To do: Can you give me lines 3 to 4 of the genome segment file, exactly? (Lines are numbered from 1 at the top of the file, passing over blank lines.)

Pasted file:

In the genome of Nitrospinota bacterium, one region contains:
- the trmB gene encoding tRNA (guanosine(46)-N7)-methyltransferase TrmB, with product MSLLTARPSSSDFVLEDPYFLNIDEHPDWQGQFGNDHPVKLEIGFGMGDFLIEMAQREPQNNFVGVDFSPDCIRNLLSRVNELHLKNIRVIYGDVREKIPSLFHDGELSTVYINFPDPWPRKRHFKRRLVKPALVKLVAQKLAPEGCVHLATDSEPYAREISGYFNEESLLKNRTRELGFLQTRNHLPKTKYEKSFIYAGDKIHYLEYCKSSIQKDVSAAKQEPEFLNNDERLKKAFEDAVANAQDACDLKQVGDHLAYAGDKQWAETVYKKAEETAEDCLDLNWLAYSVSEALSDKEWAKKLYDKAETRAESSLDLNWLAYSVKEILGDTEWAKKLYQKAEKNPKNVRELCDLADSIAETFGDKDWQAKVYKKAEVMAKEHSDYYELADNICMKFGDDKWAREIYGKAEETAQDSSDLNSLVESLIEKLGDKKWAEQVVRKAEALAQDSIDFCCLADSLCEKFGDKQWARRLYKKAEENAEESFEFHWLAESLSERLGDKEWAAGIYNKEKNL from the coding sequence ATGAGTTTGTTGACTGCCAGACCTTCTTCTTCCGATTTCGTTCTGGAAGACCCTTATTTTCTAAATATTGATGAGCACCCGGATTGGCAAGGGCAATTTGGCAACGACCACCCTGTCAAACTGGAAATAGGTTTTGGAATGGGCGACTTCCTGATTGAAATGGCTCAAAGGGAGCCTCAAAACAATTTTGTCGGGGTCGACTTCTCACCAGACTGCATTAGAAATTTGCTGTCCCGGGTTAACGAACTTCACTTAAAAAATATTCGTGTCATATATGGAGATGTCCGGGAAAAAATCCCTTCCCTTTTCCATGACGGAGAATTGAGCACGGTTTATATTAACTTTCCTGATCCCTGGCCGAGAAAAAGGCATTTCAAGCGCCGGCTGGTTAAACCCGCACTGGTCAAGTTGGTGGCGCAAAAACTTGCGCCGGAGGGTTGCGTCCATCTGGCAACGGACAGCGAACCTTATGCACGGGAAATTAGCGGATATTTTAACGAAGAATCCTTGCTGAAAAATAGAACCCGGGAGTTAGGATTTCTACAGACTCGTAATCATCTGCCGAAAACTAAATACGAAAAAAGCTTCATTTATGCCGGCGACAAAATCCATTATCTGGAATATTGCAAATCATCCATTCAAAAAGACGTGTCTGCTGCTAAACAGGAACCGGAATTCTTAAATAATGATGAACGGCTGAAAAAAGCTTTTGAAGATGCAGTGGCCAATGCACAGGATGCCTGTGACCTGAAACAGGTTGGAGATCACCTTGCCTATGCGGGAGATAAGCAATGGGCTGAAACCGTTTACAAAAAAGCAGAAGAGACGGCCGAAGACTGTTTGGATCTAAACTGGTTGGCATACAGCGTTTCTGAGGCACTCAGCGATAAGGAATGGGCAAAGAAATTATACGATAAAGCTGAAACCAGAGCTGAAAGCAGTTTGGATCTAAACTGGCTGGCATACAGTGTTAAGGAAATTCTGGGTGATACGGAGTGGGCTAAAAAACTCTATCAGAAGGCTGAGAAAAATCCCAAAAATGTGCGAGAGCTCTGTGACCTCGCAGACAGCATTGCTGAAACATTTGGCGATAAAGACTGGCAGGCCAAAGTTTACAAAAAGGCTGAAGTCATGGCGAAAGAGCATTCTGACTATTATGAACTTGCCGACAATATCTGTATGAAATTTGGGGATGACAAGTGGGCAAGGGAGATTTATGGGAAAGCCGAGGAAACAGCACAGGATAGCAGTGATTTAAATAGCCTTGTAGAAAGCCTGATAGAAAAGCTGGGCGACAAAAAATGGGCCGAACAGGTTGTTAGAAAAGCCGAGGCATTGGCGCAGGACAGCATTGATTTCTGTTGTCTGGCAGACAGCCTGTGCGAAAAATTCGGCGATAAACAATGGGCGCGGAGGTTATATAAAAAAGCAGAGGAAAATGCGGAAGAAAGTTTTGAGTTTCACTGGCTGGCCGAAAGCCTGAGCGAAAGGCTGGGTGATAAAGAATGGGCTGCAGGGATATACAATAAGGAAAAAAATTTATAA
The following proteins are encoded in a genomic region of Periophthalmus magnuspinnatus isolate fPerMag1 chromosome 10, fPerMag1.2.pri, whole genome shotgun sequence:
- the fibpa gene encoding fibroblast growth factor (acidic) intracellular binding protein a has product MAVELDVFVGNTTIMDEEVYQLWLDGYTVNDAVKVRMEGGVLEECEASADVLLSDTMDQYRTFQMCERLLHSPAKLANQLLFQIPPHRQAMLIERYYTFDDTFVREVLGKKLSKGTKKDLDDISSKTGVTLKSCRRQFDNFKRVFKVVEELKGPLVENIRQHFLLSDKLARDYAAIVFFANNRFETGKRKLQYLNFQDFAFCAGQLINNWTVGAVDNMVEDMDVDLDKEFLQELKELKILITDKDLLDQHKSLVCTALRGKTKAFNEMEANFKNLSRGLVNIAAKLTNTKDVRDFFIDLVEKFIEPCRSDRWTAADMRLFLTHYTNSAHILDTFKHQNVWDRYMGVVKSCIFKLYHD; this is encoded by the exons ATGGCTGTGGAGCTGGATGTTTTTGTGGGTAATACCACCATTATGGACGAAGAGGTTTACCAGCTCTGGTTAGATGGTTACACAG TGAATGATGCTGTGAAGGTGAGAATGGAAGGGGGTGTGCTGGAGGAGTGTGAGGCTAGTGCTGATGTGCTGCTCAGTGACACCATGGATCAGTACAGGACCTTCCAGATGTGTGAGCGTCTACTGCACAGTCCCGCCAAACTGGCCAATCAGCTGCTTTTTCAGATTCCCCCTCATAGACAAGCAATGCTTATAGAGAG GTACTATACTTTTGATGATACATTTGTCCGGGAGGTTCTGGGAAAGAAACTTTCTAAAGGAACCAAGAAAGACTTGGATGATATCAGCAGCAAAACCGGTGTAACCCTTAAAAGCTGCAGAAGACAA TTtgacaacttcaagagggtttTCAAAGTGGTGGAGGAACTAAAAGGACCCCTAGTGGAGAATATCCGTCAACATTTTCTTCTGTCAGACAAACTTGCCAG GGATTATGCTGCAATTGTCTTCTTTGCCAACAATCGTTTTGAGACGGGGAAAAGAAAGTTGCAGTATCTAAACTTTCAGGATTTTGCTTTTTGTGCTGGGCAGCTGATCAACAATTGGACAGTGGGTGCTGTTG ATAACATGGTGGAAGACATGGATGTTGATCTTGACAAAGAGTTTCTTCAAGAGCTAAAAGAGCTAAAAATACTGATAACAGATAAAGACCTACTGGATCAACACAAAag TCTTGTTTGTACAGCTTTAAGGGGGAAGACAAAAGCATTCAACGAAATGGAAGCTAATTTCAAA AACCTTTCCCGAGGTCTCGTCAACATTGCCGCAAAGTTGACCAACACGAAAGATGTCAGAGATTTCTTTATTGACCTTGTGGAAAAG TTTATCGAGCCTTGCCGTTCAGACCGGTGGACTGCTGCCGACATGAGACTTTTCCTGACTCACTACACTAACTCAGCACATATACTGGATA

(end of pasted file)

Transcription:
The following proteins are encoded in a genomic region of Periophthalmus magnuspinnatus isolate fPerMag1 chromosome 10, fPerMag1.2.pri, whole genome shotgun sequence:
- the fibpa gene encoding fibroblast growth factor (acidic) intracellular binding protein a has product MAVELDVFVGNTTIMDEEVYQLWLDGYTVNDAVKVRMEGGVLEECEASADVLLSDTMDQYRTFQMCERLLHSPAKLANQLLFQIPPHRQAMLIERYYTFDDTFVREVLGKKLSKGTKKDLDDISSKTGVTLKSCRRQFDNFKRVFKVVEELKGPLVENIRQHFLLSDKLARDYAAIVFFANNRFETGKRKLQYLNFQDFAFCAGQLINNWTVGAVDNMVEDMDVDLDKEFLQELKELKILITDKDLLDQHKSLVCTALRGKTKAFNEMEANFKNLSRGLVNIAAKLTNTKDVRDFFIDLVEKFIEPCRSDRWTAADMRLFLTHYTNSAHILDTFKHQNVWDRYMGVVKSCIFKLYHD; this is encoded by the exons ATGGCTGTGGAGCTGGATGTTTTTGTGGGTAATACCACCATTATGGACGAAGAGGTTTACCAGCTCTGGTTAGATGGTTACACAG TGAATGATGCTGTGAAGGTGAGAATGGAAGGGGGTGTGCTGGAGGAGTGTGAGGCTAGTGCTGATGTGCTGCTCAGTGACACCATGGATCAGTACAGGACCTTCCAGATGTGTGAGCGTCTACTGCACAGTCCCGCCAAACTGGCCAATCAGCTGCTTTTTCAGATTCCCCCTCATAGACAAGCAATGCTTATAGAGAG GTACTATACTTTTGATGATACATTTGTCCGGGAGGTTCTGGGAAAGAAACTTTCTAAAGGAACCAAGAAAGACTTGGATGATATCAGCAGCAAAACCGGTGTAACCCTTAAAAGCTGCAGAAGACAA TTtgacaacttcaagagggtttTCAAAGTGGTGGAGGAACTAAAAGGACCCCTAGTGGAGAATATCCGTCAACATTTTCTTCTGTCAGACAAACTTGCCAG GGATTATGCTGCAATTGTCTTCTTTGCCAACAATCGTTTTGAGACGGGGAAAAGAAAGTTGCAGTATCTAAACTTTCAGGATTTTGCTTTTTGTGCTGGGCAGCTGATCAACAATTGGACAGTGGGTGCTGTTG ATAACATGGTGGAAGACATGGATGTTGATCTTGACAAAGAGTTTCTTCAAGAGCTAAAAGAGCTAAAAATACTGATAACAGATAAAGACCTACTGGATCAACACAAAag TCTTGTTTGTACAGCTTTAAGGGGGAAGACAAAAGCATTCAACGAAATGGAAGCTAATTTCAAA AACCTTTCCCGAGGTCTCGTCAACATTGCCGCAAAGTTGACCAACACGAAAGATGTCAGAGATTTCTTTATTGACCTTGTGGAAAAG TTTATCGAGCCTTGCCGTTCAGACCGGTGGACTGCTGCCGACATGAGACTTTTCCTGACTCACTACACTAACTCAGCACATATACTGGATA